Serum samples

Blood samples were obtained at least once within the month before treatment. During combination therapy, blood samples were obtained at weeks 2, 4, 8, 12, and 24. Serum samples were frozen at −80 °C within 4 h of collection and thawed at the time of measurement.

Definition of virological responses

Virological responses during therapy were defined based on the results of HCV RNA analysis. Early virological response (EVR) was defined as a more than two log reduction in HCV RNA levels compared to baseline (partial EVR) or as HCV RNA negative at treatment week 12 (complete EVR). Sustained virological response (SVR) was defined as undetectable levels of HCV RNA 24 weeks after cessation of treatment. Breakthrough was defined as the reappearance of HCV RNA in serum while still on therapy. Relapse was defined as the reappearance of HCV RNA in the serum after therapy was discontinued. Non-virological response (NVR) was defined as failure to clear HCV RNA from the serum after 24 weeks of therapy.

HCV RNA extraction and reverse transcription

HCV RNA was extracted from the serum samples (140 μL) using the QIAamp Viral RNA Mini Kit (Qiagen, Shanghai, China), and cDNA was prepared by reverse transcription with random hexamers using TaqMan Reverse Transcription Reagents (Applied Biosystems). The reaction conditions were 25 °C for 10 min, 42 °C for 40 min, and 95 °C for 5 min.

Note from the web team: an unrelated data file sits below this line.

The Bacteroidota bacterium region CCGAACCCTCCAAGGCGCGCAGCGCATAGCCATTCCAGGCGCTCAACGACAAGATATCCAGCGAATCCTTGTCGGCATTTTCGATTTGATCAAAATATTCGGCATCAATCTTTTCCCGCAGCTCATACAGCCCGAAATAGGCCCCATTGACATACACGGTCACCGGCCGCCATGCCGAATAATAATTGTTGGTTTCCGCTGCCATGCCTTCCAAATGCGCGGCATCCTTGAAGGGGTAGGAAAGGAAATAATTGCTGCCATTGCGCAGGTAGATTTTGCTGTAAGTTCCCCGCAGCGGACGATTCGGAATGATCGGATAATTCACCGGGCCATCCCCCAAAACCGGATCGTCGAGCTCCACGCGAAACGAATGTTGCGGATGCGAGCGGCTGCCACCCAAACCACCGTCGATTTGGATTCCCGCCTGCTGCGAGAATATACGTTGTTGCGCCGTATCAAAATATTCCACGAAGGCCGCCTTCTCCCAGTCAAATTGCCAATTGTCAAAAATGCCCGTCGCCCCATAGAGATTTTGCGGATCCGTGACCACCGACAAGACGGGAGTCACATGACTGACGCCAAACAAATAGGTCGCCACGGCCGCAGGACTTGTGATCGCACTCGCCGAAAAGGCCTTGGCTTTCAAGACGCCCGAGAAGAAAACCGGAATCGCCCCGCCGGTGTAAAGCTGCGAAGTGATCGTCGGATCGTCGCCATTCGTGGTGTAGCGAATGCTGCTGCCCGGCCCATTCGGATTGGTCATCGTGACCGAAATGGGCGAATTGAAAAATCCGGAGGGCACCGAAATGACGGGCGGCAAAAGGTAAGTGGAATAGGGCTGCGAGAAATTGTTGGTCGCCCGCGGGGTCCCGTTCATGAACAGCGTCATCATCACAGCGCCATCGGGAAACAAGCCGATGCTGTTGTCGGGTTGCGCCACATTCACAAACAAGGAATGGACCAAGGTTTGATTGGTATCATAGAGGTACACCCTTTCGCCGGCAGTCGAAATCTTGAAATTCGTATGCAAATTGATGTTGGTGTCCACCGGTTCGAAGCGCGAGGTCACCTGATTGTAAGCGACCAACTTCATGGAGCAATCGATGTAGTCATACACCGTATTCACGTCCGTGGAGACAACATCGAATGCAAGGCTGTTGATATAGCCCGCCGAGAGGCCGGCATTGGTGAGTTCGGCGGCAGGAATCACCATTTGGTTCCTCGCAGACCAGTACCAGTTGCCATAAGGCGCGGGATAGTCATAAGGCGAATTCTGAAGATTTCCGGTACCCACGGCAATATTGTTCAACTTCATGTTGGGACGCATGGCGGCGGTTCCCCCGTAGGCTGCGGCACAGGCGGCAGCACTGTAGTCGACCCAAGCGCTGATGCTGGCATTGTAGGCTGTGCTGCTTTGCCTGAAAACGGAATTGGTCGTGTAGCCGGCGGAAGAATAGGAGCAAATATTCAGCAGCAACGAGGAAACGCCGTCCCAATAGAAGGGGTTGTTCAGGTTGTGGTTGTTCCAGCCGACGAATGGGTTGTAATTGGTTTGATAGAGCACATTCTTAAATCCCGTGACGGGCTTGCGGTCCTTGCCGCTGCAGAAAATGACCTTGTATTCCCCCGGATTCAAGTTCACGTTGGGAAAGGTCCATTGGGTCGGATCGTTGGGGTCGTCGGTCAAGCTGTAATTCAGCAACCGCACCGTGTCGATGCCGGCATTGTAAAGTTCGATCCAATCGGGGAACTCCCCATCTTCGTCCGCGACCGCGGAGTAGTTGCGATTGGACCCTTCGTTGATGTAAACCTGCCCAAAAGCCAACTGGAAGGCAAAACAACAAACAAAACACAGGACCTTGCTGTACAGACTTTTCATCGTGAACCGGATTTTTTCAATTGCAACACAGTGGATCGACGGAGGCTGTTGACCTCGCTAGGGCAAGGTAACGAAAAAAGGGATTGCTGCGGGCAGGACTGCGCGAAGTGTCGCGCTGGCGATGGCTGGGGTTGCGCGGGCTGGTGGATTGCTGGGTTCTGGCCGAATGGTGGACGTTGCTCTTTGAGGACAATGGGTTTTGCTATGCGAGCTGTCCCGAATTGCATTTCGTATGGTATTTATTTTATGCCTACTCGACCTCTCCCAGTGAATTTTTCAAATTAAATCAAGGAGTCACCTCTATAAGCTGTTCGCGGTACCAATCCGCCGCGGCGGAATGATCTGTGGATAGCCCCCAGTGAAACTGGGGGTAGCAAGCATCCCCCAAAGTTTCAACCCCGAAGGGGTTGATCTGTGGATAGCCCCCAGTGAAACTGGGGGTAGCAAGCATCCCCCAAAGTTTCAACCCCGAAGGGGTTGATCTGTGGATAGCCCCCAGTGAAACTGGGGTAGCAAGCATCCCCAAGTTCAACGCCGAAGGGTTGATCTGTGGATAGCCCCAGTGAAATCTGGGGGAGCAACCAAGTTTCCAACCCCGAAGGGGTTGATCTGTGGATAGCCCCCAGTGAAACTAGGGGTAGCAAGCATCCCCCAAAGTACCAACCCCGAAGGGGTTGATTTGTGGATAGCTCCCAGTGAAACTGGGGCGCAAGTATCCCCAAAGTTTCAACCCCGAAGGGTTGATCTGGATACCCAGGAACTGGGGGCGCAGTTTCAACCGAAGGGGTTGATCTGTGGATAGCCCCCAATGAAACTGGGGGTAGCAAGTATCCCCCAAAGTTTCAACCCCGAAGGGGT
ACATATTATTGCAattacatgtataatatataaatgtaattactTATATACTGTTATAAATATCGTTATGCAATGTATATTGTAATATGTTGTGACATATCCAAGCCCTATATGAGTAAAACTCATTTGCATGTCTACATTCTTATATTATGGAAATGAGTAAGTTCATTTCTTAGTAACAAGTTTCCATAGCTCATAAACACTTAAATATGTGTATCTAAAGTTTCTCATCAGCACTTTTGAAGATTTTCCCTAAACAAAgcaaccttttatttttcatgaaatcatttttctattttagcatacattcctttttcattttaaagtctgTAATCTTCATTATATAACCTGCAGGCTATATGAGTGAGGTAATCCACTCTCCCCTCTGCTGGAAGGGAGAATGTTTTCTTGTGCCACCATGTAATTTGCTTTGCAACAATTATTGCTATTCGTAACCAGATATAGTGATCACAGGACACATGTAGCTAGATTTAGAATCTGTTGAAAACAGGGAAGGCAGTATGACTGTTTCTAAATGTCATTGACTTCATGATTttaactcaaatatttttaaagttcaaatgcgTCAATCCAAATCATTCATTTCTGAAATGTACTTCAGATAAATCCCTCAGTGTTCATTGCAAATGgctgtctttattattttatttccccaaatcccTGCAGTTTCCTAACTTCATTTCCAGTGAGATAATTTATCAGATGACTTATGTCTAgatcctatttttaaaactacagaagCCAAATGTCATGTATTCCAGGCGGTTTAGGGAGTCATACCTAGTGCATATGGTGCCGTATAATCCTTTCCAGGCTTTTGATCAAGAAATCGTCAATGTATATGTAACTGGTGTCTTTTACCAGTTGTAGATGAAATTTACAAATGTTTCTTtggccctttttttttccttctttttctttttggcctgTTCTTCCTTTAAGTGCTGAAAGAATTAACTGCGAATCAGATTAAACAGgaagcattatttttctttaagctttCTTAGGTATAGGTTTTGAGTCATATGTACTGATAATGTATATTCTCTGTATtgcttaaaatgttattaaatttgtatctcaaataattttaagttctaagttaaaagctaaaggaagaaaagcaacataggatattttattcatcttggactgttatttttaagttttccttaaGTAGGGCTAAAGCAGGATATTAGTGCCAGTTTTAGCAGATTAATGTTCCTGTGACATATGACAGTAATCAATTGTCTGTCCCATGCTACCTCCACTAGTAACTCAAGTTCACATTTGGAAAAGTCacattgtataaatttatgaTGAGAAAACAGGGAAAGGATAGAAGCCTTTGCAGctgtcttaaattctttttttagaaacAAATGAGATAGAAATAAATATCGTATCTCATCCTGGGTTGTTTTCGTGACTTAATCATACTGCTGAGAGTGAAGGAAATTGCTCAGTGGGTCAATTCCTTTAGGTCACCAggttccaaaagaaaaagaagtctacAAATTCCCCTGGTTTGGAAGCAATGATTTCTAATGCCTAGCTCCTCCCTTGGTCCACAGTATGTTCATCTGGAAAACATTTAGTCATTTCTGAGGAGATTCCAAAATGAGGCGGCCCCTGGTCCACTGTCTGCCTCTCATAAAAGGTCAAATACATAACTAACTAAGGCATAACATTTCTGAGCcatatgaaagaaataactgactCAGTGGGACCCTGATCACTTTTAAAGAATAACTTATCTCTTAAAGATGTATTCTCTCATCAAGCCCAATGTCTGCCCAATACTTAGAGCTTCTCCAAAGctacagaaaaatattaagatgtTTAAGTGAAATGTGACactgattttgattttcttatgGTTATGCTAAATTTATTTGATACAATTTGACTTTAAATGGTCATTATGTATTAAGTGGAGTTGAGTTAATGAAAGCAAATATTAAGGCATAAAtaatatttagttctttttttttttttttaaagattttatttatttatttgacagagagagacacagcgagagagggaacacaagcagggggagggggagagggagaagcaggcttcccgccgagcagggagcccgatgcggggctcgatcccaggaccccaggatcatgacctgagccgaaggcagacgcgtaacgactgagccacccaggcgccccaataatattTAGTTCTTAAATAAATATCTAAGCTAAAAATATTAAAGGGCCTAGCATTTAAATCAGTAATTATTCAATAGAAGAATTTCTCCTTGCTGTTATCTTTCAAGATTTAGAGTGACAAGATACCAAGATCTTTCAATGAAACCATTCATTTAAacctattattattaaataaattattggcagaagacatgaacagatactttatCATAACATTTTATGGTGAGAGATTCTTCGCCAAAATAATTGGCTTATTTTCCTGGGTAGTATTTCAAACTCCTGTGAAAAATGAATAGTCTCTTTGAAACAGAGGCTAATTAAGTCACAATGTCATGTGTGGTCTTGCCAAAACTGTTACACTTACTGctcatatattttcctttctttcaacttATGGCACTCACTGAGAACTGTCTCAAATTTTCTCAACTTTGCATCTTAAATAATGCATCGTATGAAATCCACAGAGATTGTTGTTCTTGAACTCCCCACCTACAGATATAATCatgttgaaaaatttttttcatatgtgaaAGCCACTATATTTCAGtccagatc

IL28B SNP genotyping

Two IL28B SNPs, rs12979860 and rs8099917 were genotyped for each patient as previously described [38]. Briefly, human genomic DNA was extracted from peripheral blood cells by a QIAamp DNA Mini Kit (Qiagen). Genotyping of the rs12979860 and rs8099917 was performed using direct sequencing. Nucleic acids were amplified by PCR using specific primers (rs12979860: 5′-ATTCCTGGACGTGGATGGGTAC-3′ and 5′-AGCGCGGAGTGCAATTCA-3′; rs8099917: 5′-TTGTCACTGTTCCTCCTTTTGTTT-3′ and 5′-TGGGAGAATGCAAATGAGAGATA-3′). Amplicons were purified with a QIAquick PCR Purification Kit (Qiagen) after agarose gel electrophoresis and then used for direct sequencing (Beijing AuGCT DNA-SYN Biotechnology Co. Ltd).

Quantification of HCV RNA with 70R and 70Q/H